Monday, January 13, 2014

Solutions for Soggy Soil in South Florida

Hi there fellow garden friends, it's been so rainy here lately...
Pompano Beach
that I thought we could explore a situation most people have encountered in their gardens and/or landscapes....soggy soil, wet patches that never dry, mucky ground, boggy bottoms and/or air conditioning unit drip lines.  Many of us live in areas that stay wet most of the year.  Here in Florida, our state is unique in the fact that we have incredibly diverse ecosystems. Even though we are barely above sea level, we have a vast variety of ecological wonders all over the state like the everglades, swamp lands, pine lands, scrub lands, oak forests, coastal dunes, variety of hammocks, coral reefs, islands, sink holes, fresh water springs, rivers, tributaries, tropical forests, underground springs/streamscaverns, sandy beaches, mangroves, salt marshes, freshwater marshes, maritime forests, pine flatlands, dry prairies, rocklands, sloughs, shell mounds, intracoastal waterwayswet flatwoods, sand hills....whew dat's alotta stuff!  Florida is surrounded by water on all sides except for the north end of the state, which theoretically is the only thing attaching us to the mainland or else we would be part of the Caribbean islands, lol.
If your ground is wet then build a deck above ground
with bog plants like papyrus, ferns & colocasia's.
A rain chain & natural stone help disperse water rather
than have a river run through it
Use native bog type plants in areas that remain moist and shady.
Plant a "rain garden"...I saw this picture on Houzz and though I think this is a very creative
idea. Though I would have attached a long perforated pipe to the downspout &
buried the pipe in the ground as a French drain to move the water further from the
house.  This looks like it would create a mess by pushing that beautifully done job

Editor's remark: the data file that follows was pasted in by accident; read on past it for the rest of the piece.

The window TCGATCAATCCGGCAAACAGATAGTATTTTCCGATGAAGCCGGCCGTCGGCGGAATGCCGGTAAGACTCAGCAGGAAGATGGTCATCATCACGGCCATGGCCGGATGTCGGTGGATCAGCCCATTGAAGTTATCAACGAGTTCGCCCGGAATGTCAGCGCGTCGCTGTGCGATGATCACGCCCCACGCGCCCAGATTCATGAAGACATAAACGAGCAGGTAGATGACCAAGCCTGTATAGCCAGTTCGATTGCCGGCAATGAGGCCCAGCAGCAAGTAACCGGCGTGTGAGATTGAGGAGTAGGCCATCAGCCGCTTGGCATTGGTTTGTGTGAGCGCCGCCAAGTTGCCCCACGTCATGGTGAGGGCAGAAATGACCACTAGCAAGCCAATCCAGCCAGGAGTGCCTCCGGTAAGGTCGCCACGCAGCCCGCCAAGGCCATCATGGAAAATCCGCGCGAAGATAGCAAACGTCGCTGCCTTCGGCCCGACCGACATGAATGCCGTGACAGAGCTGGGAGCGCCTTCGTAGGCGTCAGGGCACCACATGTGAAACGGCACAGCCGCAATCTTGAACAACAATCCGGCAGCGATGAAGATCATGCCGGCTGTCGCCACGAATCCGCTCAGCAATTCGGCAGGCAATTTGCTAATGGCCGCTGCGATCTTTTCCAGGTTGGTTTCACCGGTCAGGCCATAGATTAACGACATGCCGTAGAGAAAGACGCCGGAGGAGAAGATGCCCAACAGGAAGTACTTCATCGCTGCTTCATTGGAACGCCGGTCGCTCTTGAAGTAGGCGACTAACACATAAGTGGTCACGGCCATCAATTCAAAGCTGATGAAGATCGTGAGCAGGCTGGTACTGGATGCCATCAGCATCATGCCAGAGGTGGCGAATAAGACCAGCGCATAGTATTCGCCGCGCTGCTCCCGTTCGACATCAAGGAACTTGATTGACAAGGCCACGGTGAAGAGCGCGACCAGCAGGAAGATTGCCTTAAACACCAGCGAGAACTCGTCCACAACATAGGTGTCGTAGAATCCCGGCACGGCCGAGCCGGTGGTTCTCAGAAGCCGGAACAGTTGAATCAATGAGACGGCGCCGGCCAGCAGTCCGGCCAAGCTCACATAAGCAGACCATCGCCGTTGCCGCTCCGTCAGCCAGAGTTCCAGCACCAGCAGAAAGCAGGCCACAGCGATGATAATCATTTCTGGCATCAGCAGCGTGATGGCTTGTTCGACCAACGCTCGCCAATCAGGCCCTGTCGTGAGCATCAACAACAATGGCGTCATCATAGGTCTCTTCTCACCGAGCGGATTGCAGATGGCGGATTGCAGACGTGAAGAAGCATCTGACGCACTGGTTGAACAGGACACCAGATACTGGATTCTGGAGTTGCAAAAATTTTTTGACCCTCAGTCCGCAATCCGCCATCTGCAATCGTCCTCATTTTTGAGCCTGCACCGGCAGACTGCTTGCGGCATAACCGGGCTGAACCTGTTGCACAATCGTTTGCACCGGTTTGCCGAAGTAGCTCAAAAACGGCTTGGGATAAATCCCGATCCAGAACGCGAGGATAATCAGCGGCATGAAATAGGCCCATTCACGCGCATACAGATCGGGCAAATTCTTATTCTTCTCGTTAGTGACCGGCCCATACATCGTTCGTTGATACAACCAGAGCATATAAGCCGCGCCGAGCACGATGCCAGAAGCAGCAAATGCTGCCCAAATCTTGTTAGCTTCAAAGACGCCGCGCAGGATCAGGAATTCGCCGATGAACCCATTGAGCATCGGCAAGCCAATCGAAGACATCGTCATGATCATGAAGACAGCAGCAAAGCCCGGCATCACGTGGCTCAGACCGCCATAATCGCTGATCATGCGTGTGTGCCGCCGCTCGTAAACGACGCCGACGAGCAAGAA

right outta there.  Never underestimate the force of water, lol.
Eco-pavers for your driveway or pathway
This little area was a continual problem for one of our client's.  Their a/c drain line constantly made this area a mucky algae mosquito pit.  We dug about 14" down, regraded the area to slope towards the ferns, layered it with course sand, crushed rock and topped it off with decorative landscape rock.  We also added a few water loving ferns in a mulch bed which will fill in nicely.  There is so much under the ground here like pipes, concrete footers & partial slabs that simple is sometimes the best solution.
Add a dry creek bed sloping water away from the beautiful is this just on it's own!?!
Great job Lisa Wilcox Deyo!
Water features, rain chains and rain barrels are all excellent
solutions to water issues as well.
Some great aquatic plants for wet lands are canna lily, pickerel weed, alocasia's, weeping willow, lots of different types of ferns, cord grass, hyssop, colocasia's, anthurium's, scarlet hibiscus, horsetail, beebalm, spiderwort, wax myrtle, ginger's, rushes, coffee, sedges, lotus, lilies, buttonwoods, cypress trees, cabbage palms, holly's, asters, maple's, oak's, bay trees, water hickory and coreopsis just to name a few.

All you need it a little creativity, some labor on your part and viola...soggy soil solved!  Where ever you may be in this arctic blast, sending you warm tropical wishes from this So'Flo gardening girl!
Happy Gardening Y'all!

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